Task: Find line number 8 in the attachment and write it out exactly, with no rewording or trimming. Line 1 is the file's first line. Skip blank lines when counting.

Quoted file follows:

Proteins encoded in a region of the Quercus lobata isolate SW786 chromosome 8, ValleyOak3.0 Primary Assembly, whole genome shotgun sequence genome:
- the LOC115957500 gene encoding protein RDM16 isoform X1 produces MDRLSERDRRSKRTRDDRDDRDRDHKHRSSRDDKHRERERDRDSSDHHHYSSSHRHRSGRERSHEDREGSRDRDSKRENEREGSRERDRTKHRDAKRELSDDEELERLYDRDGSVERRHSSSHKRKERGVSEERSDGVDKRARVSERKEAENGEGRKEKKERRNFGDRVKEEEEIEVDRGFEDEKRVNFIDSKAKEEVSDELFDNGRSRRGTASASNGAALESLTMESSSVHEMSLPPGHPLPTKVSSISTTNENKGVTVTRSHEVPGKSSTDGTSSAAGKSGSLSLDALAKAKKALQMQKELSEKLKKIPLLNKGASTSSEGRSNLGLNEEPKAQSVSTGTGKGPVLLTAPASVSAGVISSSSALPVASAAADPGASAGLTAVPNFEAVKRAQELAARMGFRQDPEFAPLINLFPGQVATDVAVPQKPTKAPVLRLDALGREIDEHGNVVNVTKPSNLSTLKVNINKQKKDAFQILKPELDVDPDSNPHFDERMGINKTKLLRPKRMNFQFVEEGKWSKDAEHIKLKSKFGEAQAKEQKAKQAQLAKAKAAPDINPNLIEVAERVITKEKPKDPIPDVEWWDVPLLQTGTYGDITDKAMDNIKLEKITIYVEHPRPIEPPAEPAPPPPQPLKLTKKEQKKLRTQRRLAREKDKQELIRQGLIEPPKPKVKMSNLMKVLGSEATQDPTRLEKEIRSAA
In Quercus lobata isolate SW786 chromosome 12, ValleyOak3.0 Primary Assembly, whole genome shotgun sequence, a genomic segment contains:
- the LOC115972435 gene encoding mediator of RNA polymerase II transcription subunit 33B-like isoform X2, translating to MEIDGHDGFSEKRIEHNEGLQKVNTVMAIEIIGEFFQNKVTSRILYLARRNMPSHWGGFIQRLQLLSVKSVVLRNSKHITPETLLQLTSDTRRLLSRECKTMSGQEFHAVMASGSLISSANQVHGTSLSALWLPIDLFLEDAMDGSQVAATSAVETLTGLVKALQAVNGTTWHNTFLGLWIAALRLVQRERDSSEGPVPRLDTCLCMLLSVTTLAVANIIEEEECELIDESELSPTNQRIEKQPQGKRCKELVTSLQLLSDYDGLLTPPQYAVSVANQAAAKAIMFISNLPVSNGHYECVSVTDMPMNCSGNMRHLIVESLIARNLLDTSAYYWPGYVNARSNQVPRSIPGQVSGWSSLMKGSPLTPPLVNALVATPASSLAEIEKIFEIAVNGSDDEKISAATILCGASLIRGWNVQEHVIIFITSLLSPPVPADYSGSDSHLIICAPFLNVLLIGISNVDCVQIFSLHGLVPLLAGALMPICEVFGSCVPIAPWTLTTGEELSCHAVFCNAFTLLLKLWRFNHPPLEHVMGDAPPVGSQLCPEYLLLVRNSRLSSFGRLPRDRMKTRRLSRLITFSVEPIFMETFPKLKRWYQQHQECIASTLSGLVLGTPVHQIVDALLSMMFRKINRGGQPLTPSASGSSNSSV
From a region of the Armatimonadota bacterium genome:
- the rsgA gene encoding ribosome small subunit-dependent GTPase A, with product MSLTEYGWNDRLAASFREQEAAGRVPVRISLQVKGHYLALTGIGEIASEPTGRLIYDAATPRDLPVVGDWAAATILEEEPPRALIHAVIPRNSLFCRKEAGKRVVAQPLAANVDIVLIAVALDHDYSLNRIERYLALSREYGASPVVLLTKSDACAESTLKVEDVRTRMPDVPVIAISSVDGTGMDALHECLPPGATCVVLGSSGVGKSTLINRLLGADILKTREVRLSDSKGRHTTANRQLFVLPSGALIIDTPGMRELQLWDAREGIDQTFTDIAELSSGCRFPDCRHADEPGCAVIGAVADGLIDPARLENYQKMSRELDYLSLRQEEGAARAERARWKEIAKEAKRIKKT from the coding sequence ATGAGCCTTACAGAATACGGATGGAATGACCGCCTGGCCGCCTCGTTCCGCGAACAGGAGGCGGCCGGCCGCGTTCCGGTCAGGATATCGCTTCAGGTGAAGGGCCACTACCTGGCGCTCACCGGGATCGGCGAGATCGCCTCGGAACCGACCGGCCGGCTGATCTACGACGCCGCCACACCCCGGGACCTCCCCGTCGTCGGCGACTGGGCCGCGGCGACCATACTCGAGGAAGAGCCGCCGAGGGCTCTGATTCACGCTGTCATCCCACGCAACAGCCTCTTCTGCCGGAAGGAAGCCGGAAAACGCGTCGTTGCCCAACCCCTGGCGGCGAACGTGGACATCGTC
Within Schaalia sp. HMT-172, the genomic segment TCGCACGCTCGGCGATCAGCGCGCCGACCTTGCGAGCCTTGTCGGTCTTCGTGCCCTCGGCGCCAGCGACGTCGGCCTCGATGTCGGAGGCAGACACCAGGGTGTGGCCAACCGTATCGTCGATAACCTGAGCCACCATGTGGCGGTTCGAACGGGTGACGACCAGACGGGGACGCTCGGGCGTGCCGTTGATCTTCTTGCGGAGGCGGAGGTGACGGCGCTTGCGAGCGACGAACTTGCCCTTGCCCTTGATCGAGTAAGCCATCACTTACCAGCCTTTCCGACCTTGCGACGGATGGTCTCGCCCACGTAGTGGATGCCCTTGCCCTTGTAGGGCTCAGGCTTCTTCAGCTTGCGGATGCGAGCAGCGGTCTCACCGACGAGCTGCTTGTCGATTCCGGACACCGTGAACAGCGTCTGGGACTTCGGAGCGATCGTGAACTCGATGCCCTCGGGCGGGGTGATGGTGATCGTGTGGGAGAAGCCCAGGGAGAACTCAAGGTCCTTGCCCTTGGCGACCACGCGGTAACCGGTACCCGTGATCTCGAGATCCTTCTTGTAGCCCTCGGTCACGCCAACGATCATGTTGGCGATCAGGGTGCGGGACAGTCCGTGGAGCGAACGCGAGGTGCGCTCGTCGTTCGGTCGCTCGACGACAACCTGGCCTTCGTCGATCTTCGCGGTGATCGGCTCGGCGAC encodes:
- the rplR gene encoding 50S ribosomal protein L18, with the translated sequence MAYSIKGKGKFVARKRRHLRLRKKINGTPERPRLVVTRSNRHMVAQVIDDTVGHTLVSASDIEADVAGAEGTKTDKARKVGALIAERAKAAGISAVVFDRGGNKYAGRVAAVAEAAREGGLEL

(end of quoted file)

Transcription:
- the rplR gene encoding 50S ribosomal protein L18, with the translated sequence MAYSIKGKGKFVARKRRHLRLRKKINGTPERPRLVVTRSNRHMVAQVIDDTVGHTLVSASDIEADVAGAEGTKTDKARKVGALIAERAKAAGISAVVFDRGGNKYAGRVAAVAEAAREGGLEL